It is common ground between the parties that CGL policies are not performance bonds. They are not intended to cover the costs of repairing or replacing the insured’s defective work or product. They are intended, rather to cover tort liability for injury to other persons or damage to their property. This general intent is expressed in the language used in the various policies to define both the coverage and the exclusions.
Justice Ferrier relied on another decision of the Court of Appeal, in Celestica Inc. v. ACE INA Insurance, where the Court of Appeal said expressed the view, that defective design or manufacture would not trigger coverage, because there were good policy reasons for refusing to find that such a cause could constitute an “accident”, as required by the policy. Although this issue was not addressed in Bridgewood, it is hard to square the two approaches.)
The correct analytical method, according to the Court of Appeal, is to look to the policy wording itself. This is usually a three-stage approach, in which the insuring agreement extends coverage, exclusions withdraw coverage and exceptions to the exclusions restore some coverage taken away by the exclusion.
Applying that method to the CGL wording, the court first looked at the insuring agreement. It said
We will pay those sums that the insured becomes legally obligated to pay as damages because of “bodily injury” or “property damage” to which this insurance applies.
Next, it looked at exclusion (j), which said that the insurance did not apply to that particular part of the insured’s work that is defective or actively malfunctions.
Finally, it considered the exception to the exclusion. As quoted above, it provided that exclusion (j) did not apply if the damaged work or the work out of which the damage arises was performed on behalf of the Insured by a subcontractor.
The Court of Appeal considered that, “on a plain reading, clause (j) would seem to indicate that coverage will be provided if the ‘damaged work or the work out of which the damage arises’ is performed on behalf of the insured by a subcontractor.” Lombard was forced to argue that the exception was really redundant, since there was no coverage for the cost of making good defective work anyway, whether the work was done by the Insured or by a subcontractor. The Court of Appeal did not agree. After discussing some U.S. authorities, it concluded that there was a reason for the subcontractor exception. It quoted with approval a decision of the Minnesota Supreme Court:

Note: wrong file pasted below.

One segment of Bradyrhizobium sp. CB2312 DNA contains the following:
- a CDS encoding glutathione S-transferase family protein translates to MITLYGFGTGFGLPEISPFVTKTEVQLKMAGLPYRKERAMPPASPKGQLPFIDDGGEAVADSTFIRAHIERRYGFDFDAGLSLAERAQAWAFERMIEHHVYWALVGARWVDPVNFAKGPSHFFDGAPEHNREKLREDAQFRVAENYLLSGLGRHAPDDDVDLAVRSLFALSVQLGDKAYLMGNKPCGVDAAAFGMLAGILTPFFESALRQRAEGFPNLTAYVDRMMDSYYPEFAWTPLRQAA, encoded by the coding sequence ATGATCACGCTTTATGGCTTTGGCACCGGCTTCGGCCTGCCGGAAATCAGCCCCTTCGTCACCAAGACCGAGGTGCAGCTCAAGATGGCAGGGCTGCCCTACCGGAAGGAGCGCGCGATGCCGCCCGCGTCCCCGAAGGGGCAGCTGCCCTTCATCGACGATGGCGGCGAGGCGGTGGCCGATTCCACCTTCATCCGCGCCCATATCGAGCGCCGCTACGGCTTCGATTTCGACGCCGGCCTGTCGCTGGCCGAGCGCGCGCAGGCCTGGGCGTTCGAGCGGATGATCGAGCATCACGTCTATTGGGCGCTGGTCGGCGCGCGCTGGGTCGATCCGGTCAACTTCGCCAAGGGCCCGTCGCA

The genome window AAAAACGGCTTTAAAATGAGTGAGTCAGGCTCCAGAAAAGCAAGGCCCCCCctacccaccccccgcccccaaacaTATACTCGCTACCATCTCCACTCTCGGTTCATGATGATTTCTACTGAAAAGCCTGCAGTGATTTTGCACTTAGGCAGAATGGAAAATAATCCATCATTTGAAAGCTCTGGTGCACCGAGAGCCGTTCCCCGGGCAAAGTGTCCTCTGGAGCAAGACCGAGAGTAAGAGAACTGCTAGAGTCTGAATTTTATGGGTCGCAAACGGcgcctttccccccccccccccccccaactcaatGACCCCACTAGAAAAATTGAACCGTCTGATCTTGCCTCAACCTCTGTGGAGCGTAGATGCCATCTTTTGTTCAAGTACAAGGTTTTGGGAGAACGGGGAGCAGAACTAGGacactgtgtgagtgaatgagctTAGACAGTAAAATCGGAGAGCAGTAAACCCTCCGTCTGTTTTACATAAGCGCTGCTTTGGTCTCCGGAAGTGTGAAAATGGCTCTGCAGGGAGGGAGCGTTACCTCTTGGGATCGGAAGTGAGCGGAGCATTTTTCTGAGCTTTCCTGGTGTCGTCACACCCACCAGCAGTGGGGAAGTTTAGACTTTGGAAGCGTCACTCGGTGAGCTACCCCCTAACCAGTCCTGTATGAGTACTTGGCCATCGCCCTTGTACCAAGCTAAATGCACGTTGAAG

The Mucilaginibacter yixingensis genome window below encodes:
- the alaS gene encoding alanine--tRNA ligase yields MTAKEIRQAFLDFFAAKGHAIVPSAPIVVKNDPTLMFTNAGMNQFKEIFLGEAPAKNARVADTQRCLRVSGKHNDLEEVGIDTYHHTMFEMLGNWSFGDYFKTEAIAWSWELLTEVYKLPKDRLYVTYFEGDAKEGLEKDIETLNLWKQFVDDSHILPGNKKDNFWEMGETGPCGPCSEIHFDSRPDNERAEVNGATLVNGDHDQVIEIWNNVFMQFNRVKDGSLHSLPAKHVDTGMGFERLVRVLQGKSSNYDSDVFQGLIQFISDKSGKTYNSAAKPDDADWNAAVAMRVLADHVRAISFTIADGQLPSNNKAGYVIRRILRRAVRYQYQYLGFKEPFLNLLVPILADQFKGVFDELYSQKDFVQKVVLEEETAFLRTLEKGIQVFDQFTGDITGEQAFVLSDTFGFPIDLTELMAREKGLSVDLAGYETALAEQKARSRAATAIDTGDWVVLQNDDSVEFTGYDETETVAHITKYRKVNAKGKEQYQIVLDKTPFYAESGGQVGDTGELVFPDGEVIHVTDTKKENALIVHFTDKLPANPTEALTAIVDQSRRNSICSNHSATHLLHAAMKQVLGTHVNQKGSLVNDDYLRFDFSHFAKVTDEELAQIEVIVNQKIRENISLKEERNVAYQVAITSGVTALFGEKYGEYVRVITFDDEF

A general contractor has minimal control over the work of its subcontractors by definition, and the fact that the general contractor receives coverage will not relieve the subcontractor of ultimate liability for unworkmanlike or defective work. In such a case, an insurer will have subrogation rights against the subcontractor who performed the defective work. Presumably, the Business Risk Doctrine will preclude the subcontractor from recovering from its own insurer. Thus, the goal of the Business Risk Doctrine would still be achieved because ultimate responsibility for poor workmanship would lie with the one who performed it.
This case makes it clear, if it was not already, that coverage will be decided on the basis of what the policy actually says, not on general principles of insurance law. It will be important for the insurers of general contractors, to see to it that their insureds obtain evidence that their subcontractors have adequate liability insurance.